James Scott v. Nitin Ambani, et al

Filing 920090818

Opinion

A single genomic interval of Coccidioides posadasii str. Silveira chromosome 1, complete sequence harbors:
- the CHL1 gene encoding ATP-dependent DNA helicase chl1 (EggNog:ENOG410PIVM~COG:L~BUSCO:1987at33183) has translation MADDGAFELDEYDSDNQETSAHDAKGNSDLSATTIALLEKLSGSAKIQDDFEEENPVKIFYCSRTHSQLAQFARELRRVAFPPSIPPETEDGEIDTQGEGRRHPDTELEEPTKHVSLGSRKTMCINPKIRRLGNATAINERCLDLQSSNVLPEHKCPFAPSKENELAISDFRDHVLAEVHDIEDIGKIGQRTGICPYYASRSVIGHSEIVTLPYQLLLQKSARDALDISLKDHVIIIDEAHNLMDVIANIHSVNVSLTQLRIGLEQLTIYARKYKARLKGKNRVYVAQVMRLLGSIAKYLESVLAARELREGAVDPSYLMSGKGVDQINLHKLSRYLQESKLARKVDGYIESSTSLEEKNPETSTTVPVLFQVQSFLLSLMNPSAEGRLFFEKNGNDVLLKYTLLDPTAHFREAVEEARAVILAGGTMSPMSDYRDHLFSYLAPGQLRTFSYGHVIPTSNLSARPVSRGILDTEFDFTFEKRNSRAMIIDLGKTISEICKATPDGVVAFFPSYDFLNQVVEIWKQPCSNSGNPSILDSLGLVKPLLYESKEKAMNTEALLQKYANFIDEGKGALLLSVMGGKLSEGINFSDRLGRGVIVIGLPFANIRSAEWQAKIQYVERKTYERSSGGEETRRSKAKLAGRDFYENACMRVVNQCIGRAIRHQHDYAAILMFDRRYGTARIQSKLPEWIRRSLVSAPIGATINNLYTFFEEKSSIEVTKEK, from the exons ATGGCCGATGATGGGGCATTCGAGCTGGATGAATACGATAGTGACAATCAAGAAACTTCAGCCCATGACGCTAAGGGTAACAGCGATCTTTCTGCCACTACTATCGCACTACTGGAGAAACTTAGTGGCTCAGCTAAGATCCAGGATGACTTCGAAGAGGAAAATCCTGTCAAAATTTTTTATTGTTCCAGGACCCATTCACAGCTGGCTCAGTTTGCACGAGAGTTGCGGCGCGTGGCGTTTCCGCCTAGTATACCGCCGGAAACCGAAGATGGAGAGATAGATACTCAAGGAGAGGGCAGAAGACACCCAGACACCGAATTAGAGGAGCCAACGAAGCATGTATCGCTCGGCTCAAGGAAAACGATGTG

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RECOMMENDED FOR FULL-TEXT PUBLICATION Pursuant to Sixth Circuit Rule 206 File Name: 09a0291p.06 UNITED STATES COURT OF APPEALS FOR THE SIXTH CIRCUIT _________________ X No. 08-1671 v. > , NITIN AMBANI, M.D., ARDESHIR FAGHIHNIA, M.D., MOLLY SULLIVAN, M.D., AUDBERTO ANTONINI, M.D., Defendants-Appellees. N Appeal from the United States District Court for the Eastern District of Michigan at Detroit. No. 07-10459--Marianne O. Battani, District Judge. JAMES SCOTT, Plaintiff-Appellant, Submitted: March 5, 2009 Decided and Filed: August 18, 2009 Before: SILER, COOK, and McKEAGUE, Circuit Judges. _________________ COUNSEL ON BRIEF: Loretta B. Subhi, HACKNEY GROVER HOOVER & BEAN, PLC, East Lansing, Michigan, Ronald W. Chapman, Kimberly A. Koester, CHAPMAN AND ASSOCIATES, P.C., Bloomfield Hill, Michigan, Richard C. Kraus, FOSTER, SWIFT, COLLINS & SMITH, P.C., Lansing, Michigan, for Appellees. James Charles Scott, St. Louis, Michigan, pro se. SILER, J., delivered the opinion of the court, in which COOK, J., joined. McKEAGUE, J. (pp. 10-11), delivered a separate opinion concurring in part and dissenting in part. _________________ OPINION _________________ SILER, Circuit Judge. James Scott, a prisoner who is serving a life sentence, alleges that the defendants, all of them physicians, were deliberately indifferent to his medical needs 1 No. 08-1671 Scott v. Ambani, et al. Page 2 in connection with his treatment for prostate cancer. Defendants filed motions to dismiss pursuant to Rule 12(b)(6) and motions for summary judgment. The district court dismissed Scott's claims against all defendants. We affirm the district court's judgment as to Drs. Ambani, Faghihnia, and Sullivan, vacate the judgment as to Dr. Antonini, and remand for further proceedings. FACTUAL AND PROCEDURAL BACKGROUND In March 2002, Scott was informed by Dr. Ambani that he had an elevated prostatespecific antigen (PSA), indicating a possibility of prostate cancer. Dr. Ambani performed a biopsy but did not find any cancer. Dr. Ambani recommended that Scott follow up with his regular physician in approximately one year. Scott alleges that Dr. Ambani refused to pursue additional testing for prostate cancer. He also alleges that Dr. Ambani failed to comply with Michigan Department of Corrections (MDOC) policy directives requiring him to place Scott in a "chronic care clinic" and to place him on a therapeutic diet. As a result, Scott claims that he suffered distress from "thinking that he could be dying from cancer" and experienced a delay in receiving proper treatment for his condition. Dr. Ambani also refused to prescribe pain medication to treat Scott's lower back pain. Scott was transferred to another facility and came under the care of Dr. Faghihnia from October 2002 until February 2004. He alleges that Dr. Faghihnia was deliberately indifferent to his medical needs by denying him an annual health screening in 2002, refusing his requests for additional cancer testing, and denying him lab work at his 2003 screening. Scott's annual screening in October 2004 revealed an elevated PSA level. He also complained of pain in his upper thigh and lower back. As a result, he was referred back to Dr. Ambani for a second biopsy. In January 2005, Dr. Ambani performed the biopsy which revealed prostate cancer. Scott was then referred to Dr. Sullivan, a radiation oncologist, for treatment. Scott indicated to Dr. Sullivan that for religious reasons, he did not wish to undergo any treatment which might affect his fertility. Dr. Sullivan told him that if the cancer was located only in the prostate, he would not receive radiation treatment to his seminal vesicle. No. 08-1671 Scott v. Ambani, et al. Page 3 Scott alleges that additional testing showed that his cancer was confined to the prostate but that, nonetheless, his seminal vesicle was exposed to radiation treatment. Once Scott's treatment was complete in August 2005, he was referred to Dr. Antonini to monitor his health for side effects from the radiation. In February 2006, Scott reported to Dr. Antonini that he was in great pain and had developed a hard testicular lump. Dr. Antonini denied Scott's request to refer him back to Dr. Sullivan and also refused to prescribe pain medication. Instead, Dr. Antonini referred him to another doctor for a colonoscopy. In May 2006, Scott saw a nurse because he had a lump on his eyelid and was still in great pain from his testicular lump. The nurse communicated Scott's problems to Dr. Antonini, but he said that he did not have time to examine Scott. His pain eventually dissipated. In June 2006, Scott underwent a colonoscopy. The colonoscopy indicated that his previous pain was the result of radiological side effects from cancer treatment. In August 2006, Dr. Antonini examined Scott's testicular lump and ordered an ultrasound. The ultrasound indicated that the lump was a cyst that had burst. Scott filed his complaint in January 2007. The defendants are named in their individual and official capacities and, with the exception of Dr. Sullivan, were employed by or under contract with MDOC. Dr. Sullivan was employed by the University of Michigan. The district court granted Drs. Faghihnia and Antonini's motion to dismiss, Dr. Sullivan's motion for summary judgment, and Dr. Ambani's motion to dismiss. STANDARD OF REVIEW This court uses a de novo standard when reviewing a district court's dismissal of a complaint pursuant to either Rule 12(b)(6) or Rule 56(c) of the Federal Rules of Civil Procedure. See Kottmyer v. Maas, 436 F.3d 684, 688 (6th Cir. 2006); Ciminillo v. Streicher, 434 F.3d 461, 464 (6th Cir. 2006). In reviewing a dismissal under Rule 12(b)(6), all allegations in the complaint should be taken as true, and the complaint is to be construed liberally in favor of the party opposing No. 08-1671 Scott v. Ambani, et al. Page 4 the motion to dismiss. Westlake v. Lucas, 537 F.2d 857, 858 (6th Cir. 1976); Davis H. Elliot Co. v. Caribbean Utils. Co., Ltd., 513 F.2d 1176, 1182 (6th Cir. 1975). "Dismissals of complaints under the civil rights statutes are scrutinized with special care." Westlake, 537 F.2d at 858. DISCUSSION A. Dr. Ambani In dismissing Scott's deliberate indifference claim against Dr. Ambani, the district court concluded that the claim arose in 2002 and was, therefore, untimely. Scott does not challenge the conclusion that whatever events occurred in 2002 are barred by the statute of limitations. Instead, he challenges the district court's conclusion that the complaint did not contain an allegation that Dr. Ambani denied Scott pain medication in 2005. Both parties agree that Scott's claims are subject to a three-year statute of limitations. See Mich. Comp. Laws 600.5801(10); Wolfe v. Perry, 412 F.3d 707, 713-14 (6th Cir. 2005) (applying Michigan's three-year statute of limitations to a 1983 claim). In actions brought under 1983, the statute of limitations begins to run when the plaintiff knows or has reason to know of the injury that is the basis of the action. Kelly v. Burks, 415 F.3d 558, 561 (6th Cir. 2005). "A plaintiff has reason to know of his injury when he should have discovered it through the exercise of reasonable diligence." Sevier v. Turner, 742 F.2d 262, 273 (6th Cir. 1984). The district court correctly concluded that Scott's claim against Dr. Ambani accrued in 2002, and is therefore untimely. In 2002, Dr. Ambani refused Scott's requests for further cancer testing and for therapeutic treatment. According to the complaint, it was this denial which caused Scott to experience mental and emotional distress regarding the uncertainty of his diagnosis. This mental and emotional distress forms the basis of Scott's claim against Dr. Ambani, and Scott was aware of this distress at or very near the time in which Dr. Ambani refused Scott's requests. Similarly, Dr. Ambani's alleged failure to comply with prison procedures requiring Scott to be placed in a chronic care program due to his elevated PSA level should reasonably have been known to Scott at or near the time of the denial. See Hermansen v. Schickel, 202 F.3d 268 (6th Cir. 1999) (concluding that prisoner's cause of No. 08-1671 Scott v. Ambani, et al. Page 5 action for deliberate indifference accrued on the date that he was denied medical care, even though the full extent of his injury was not known until later). Scott argues that the district court erred when it concluded that the complaint failed to allege that Dr. Ambani denied Scott pain medication in 2005. His argument is without merit. In the section of the complaint entitled "Facts," Scott lays out the events surrounding his encounter with Dr. Ambani in March 2002. Scott alleges that Dr. Ambani (1) denied his requests for additional cancer testing, (2) refused to place Scott in a chronic care program, (3) denied Scott's request to be placed on a therapeutic diet, and (4) refused to prescribe pain medication for Scott's lower back and upper thigh pain. The complaint also states that in January 2005, Dr. Ambani performed a second biopsy and in February 2005, referred Scott to Dr. Sullivan for treatment. Nowhere in the discussion of the second biopsy or in the discussion of the referral does Scott mention either requesting pain medication or being refused pain medication by Dr. Ambani in 2005. In a section of the complaint titled, "Cause of Action, Count I," Scott makes his deliberate indifference claim against Dr. Ambani. Scott alleges that Dr. Ambani was deliberately indifferent to Scott's medical needs by denying his requests for additional cancer testing and refusing to prescribe pain medication for Scott's lower back and upper thigh pain. The only allegation made by Scott regarding Dr. Ambani's refusal to prescribe pain medication alleges that the refusal occurred in March 2002. Therefore, Scott's deliberate indifference claim, insofar as it is based upon Dr. Ambani's refusal to prescribe pain medication, must be referring to the refusal which allegedly occurred in March 2002. Since Scott's claim against Dr. Ambani accrued in 2002, it should have been brought by 2005 in order to comply with the three-year statute of limitations. Scott filed the complaint in 2007. Therefore, the claim is untimely. B. Dr. Faghihnia The district court granted Dr. Faghihnia's motion to dismiss on the basis that Scott failed to exhaust his administrative remedies. Scott filed a grievance against Dr. Faghihnia contending that Dr. Faghihnia violated the Eighth Amendment by failing to give Scott an annual health care screening from October 2002 to February 2004. He did not file his No. 08-1671 Scott v. Ambani, et al. Page 6 grievance until 2006. The grievance against Dr. Faghihnia was denied during the administrative process because it was untimely. Scott contends that the denial of his grievance was improper because it was filed soon after he received his medical records. Under the Prison Litigation Reform Act of 1995 (PLRA), prison litigation brought under 42 U.S.C. 1983 may only be brought after a prisoner has exhausted the available administrative remedies. See 42 U.S.C. 1997e (a) ("[n]o action shall be brought with respect to prison conditions under section 1983 of this title, or any other Federal law, by a prisoner . . . until such administrative remedies as are available are exhausted"). "Proper exhaustion demands compliance with an agency's deadlines and other critical procedural rules because no adjudicative system can function effectively without imposing some orderly structure on the course of its proceedings." Woodford v. Ngo, 548 U.S. 81, 90-91 (2006). In Woodford, the Supreme Court held that a prisoner's 1983 action must be dismissed for failure to exhaust administrative remedies where the underlying grievance was denied as untimely even though the claim would not have been barred by the applicable statute of limitations. Woodford makes clear that a prisoner cannot satisfy the PLRA exhaustion requirement by filing an untimely or otherwise procedurally defective administrative grievance. Id. at 83. Here, Scott's grievance against Dr. Faghihnia was rejected as untimely during the administrative process. Therefore, under Woodford, he failed to exhaust his administrative remedies. C. Dr. Antonini Scott appeals the district court's dismissal of his deliberate indifference claim against Dr. Antonini under Rule 12 (b)(6) of the Federal Rules of Civil Procedure. The district court concluded that these claims were not time-barred and were properly exhausted. However, it granted Dr. Antonini's motion to dismiss on the basis that Scott's allegations did not rise to the level of deliberate indifference. Dismissal was erroneous. A prisoner has adequately stated a cause of action "when he alleges that prison authorities have denied reasonable requests for medical treatment in the face of an obvious need for such attention where the inmate is thereby exposed to undue suffering or the threat No. 08-1671 Scott v. Ambani, et al. Page 7 of tangible residual injury." Westlake, 537 F.2d at 860. The inquiry into whether a prison official acted with deliberate indifference has both an objective and subjective component. Comstock v. McCrary, 273 F.3d 693, 702 (6th Cir. 2001). In order to satisfy the objective component, the prisoner must show that the medical need is "sufficiently serious." Id. at 702-03 (quoting Farmer v. Brennan, 511 U.S. 825, 834 (1994)). To satisfy the subjective component, the prisoner must allege facts which show that the prison official had a "sufficiently culpable state of mind." Farmer, 511 U.S. at 834; Comstock, 273 F.3d at 703. It must be shown that the official acted with reckless disregard for a substantial risk to the prisoner, that he drew the inference, and that he disregarded the risk. Farmer, 511 U.S. at 836-37. Construing the complaint in the light most favorable to Scott and accepting all factual allegations as true, Scott has sufficiently stated a claim that Dr. Antonini had knowledge of Scott's serious medical needs and was deliberately indifferent to those needs. Scott alleges that as of February 2006, Dr. Antonini was aware that Scott had been recently treated for prostate cancer, and had severe back and leg pain as well as a testicular lump that was hard and painful. Nevertheless, Dr. Antonini did not provide Scott with medication to treat the pain. In May 2006, when Scott reported to the nurse that the lump was still causing him severe pain, Dr. Antonini said he did not have time to examine the lump, and he did not do so until August 2006. Given the severity of Scott's prior medical condition, a refusal to provide pain medication and to examine his testicular lump for three months could lead a trier of fact to conclude that prison officials exposed Scott to "undue suffering or the threat of tangible residual injury." See Westlake, 537 F.2d at 860 n.4 ("Whether a prisoner has suffered unduly by the failure to provide medical treatment is to be determined in view of the totality of the circumstances. In making this determination the trier of fact should consider the practicalities of the situation including the extent of the injury, the realistic possibilities of treatment, and the possible consequences to the prisoner of failing to provide immediate medical attention.") (emphasis added). Since Scott has adequately stated a claim against Dr. Antonini for deliberate indifference, the district court's dismissal of the claim must be vacated. No. 08-1671 Scott v. Ambani, et al. Page 8 D. Dr. Sullivan Scott alleges that Dr. Sullivan violated his constitutional rights by treating his seminal vesicle against his wishes resulting in infertility. Dr. Sullivan filed a motion for summary judgment arguing that she was not a state actor and therefore cannot be held liable under 42 U.S.C. 1983, and that the alleged facts do not support a claim of deliberate indifference. The district court concluded that Dr. Sullivan was not a state actor and dismissed the claim against her. We affirm. The relevant standard for determining whether Dr. Sullivan acted under color of state law focuses on "the relationship among the State, the physician and the prisoner." West v. Atkins, 487 U.S. 42, 55-56 (1988). In determining whether a doctor acted under color of state law, the primary factor is "the physician's function within the state system, not the precise terms of his employment." Id. at 56. Dr. Sullivan was employed by the University of Michigan, a public university, as a radiation oncologist. She held medical staff privileges at W.A. Foote Hospital in Jackson, Michigan. She had no contractual relationship with MDOC or Correctional Medical Services. Her care and treatment of all patients, including any prisoners which may have required treatment at Foote Hospital, were determined by her own training, experience, and independent medical judgment. Neither MDOC nor Correctional Medical Services had any influence, direction, or control over the care and treatment of any patient. In her role as a radiation oncologist providing care to Scott, Dr. Sullivan was not exercising "any power possessed by virtue of state law." West, 487 U.S. at 49. Dr. Sullivan's employment by the University of Michigan did not give her any additional responsibilities or vest her with any additional authority that other physicians who treated patients at Foote Hospital did not enjoy. As with any private physician, Dr. Sullivan provided treatment and care to the patients at the hospital. Furthermore, Dr. Sullivan was able to treat Scott not because she was "clothed with the authority of state law," West, 487 U.S. at 49, but because she had medical staff privileges at Foote Hospital. Upon referral by Dr. Ambani, a physician at the prison hospital, Scott could have been treated by any of the radiation oncologists with medical staff No. 08-1671 Scott v. Ambani, et al. Page 9 privileges. Dr. Sullivan just happened to be the physician who provided treatment. As such, Dr. Sullivan was not performing her duties as a state actor in her treatment of Scott and dismissal of the claim against her was proper. AFFIRMED in part, VACATED in part, and REMANDED for further proceedings in connection with the claim against Dr. Antonini only. No. 08-1671 Scott v. Ambani, et al. Page 10 __________________________________________________________ CONCURRING IN PART AND DISSENTING IN PART __________________________________________________________ McKEAGUE, Circuit Judge, concurring in part and dissenting in part. I concur fully in affirming the district court's judgment as to Drs. Ambani and Faghihnia. As to Dr. Sullivan, I would affirm judgment on a basis other than state actor. The University of Michigan is a public university and therefore a state actor. NCAA v. Tarkanian, 488 U.S. 179, 192 (1988). As an employee of the University, Dr. Sullivan is a state actor when acting within the scope of her employment. Johnson-Kurek v. Abu-Absi, 423 F.3d 590, 595 (6th Cir. 2005); Cameron v. Children's Hosp. Med. Center, 131 F.3d 1167, 1172 (6th Cir. 1997). Had Scott been brought to the University for treatment and had Dr. Sullivan treated him there, it seems reasonably clear that she would have been a state actor in her role as Scott's treating physician. In her affidavit, Dr. Sullivan contends that she was "assigned by" the University to the oncology radiation unit at Foote Hospital. Without a better understanding of the precise contractual relationships, if any, between (a) Dr. Sullivan and the University, (b) the University and Foote Hospital, and (c) Foote Hospital, MDOC and Correctional Medical Services, I cannot conclusively say that Dr. Sullivan was not a state actor when she treated Scott at Foote Hospital. However, in my opinion we need not reach the issue of state actor because, as the magistrate judge explained in her report and recommendation, Dr. Sullivan did not act with deliberate indifference to Scott's serious medical needs. R&R at 17-18. I also part company with my colleagues on the evaluation of Dr. Antonini's treatment of Scott. Normally, when considering a motion to dismiss under Federal Rule of Civil Procedure 12(b)(6), a court cannot consider records or other documents outside the four corners of a plaintiff's complaint. There are exceptions, however, to this general rule. Scott attached to and cited in his complaint a number of medical records. "When a court is presented with a Rule 12(b)(6) motion, it may consider the Complaint and any exhibits attached thereto . . . so long as they are referred to in the Complaint and are central to the claims contained therein." Bassett v. NCAA, 528 F.3d 426, 430 (6th Cir. 2008) (citation omitted). No. 08-1671 Scott v. Ambani, et al. Page 11 The Eighth Amendment does not protect against every unnecessary deprivation suffered by a prisoner, but rather "only that narrow class of deprivations involving `serious' injury inflicted by prison officials acting with a culpable state of mind." Hudson v. McMillian, 503 U.S. 1, 20 (1992) (emphasis in original). Scott received medical treatment from several physicians and healthcare workers, including Dr. Antonini, as he acknowledges. When the cause of action is grounded not on an allegation that the prison official failed to provide him with any treatment, but rather is grounded on an allegation that the prescribed treatment was inadequate in some way, courts traditionally have been reluctant to secondguess the medical official. See, e.g., Sanderfer v. Nichols, 62 F.3d 151, 154 (6th Cir. 1995); Westlake v. Lucas, 537 F.2d 857, 860 n.5 (6th Cir. 1976). As this court sitting en banc explained in Williams v. Mehra, "[T]he standard is not whether there is something easy that the doctors, with the benefit of hindsight, could have done. It is whether they knew of and disregarded an excessive risk to inmate health or safety." 186 F.3d 685, 692 (6th Cir. 1999) (internal quotation marks and brackets omitted; emphasis in original). In these types of cases, the prisoner must allege and ultimately prove that he received "grossly inadequate care" in the face of "a decision to take an easier but less efficacious course of treatment." Perez v. Oakland County, 466 F.3d 416, 424 (6th Cir. 2006) (citation omitted). A review of the complaint and of the attached medical records confirms that while Scott might be able to state a claim of negligent malpractice against Dr. Antonini, he has not stated a claim of deliberate indifference. The records show that Dr. Antonini treated Scott for his testicular pain and rectal bleeding, albeit maybe not as quickly as Scott desired. Shortly after examining Scott, Dr. Antonini ordered an ultrasound on Scott's testicles as well as a colonoscopy. There were delays in the scheduled procedures, but there is nothing in the record to suggest that the delays were due to Dr. Antonini's deliberate indifference. The ultrasound on Scott's testicles came back negative and the course of treatment recommended for Scott's rectal bleeding was a high-fiber diet, Metamucil, stool softener, and a suppository as needed. The refusal to give Scott any pain medication for his testicles might have been negligent, but when compared to the other acts of treatment provided by Dr. Antonini, it cannot be said that the doctor provided Scott with grossly inadequate care. Accordingly, I would affirm judgment in favor of Dr. Antonini.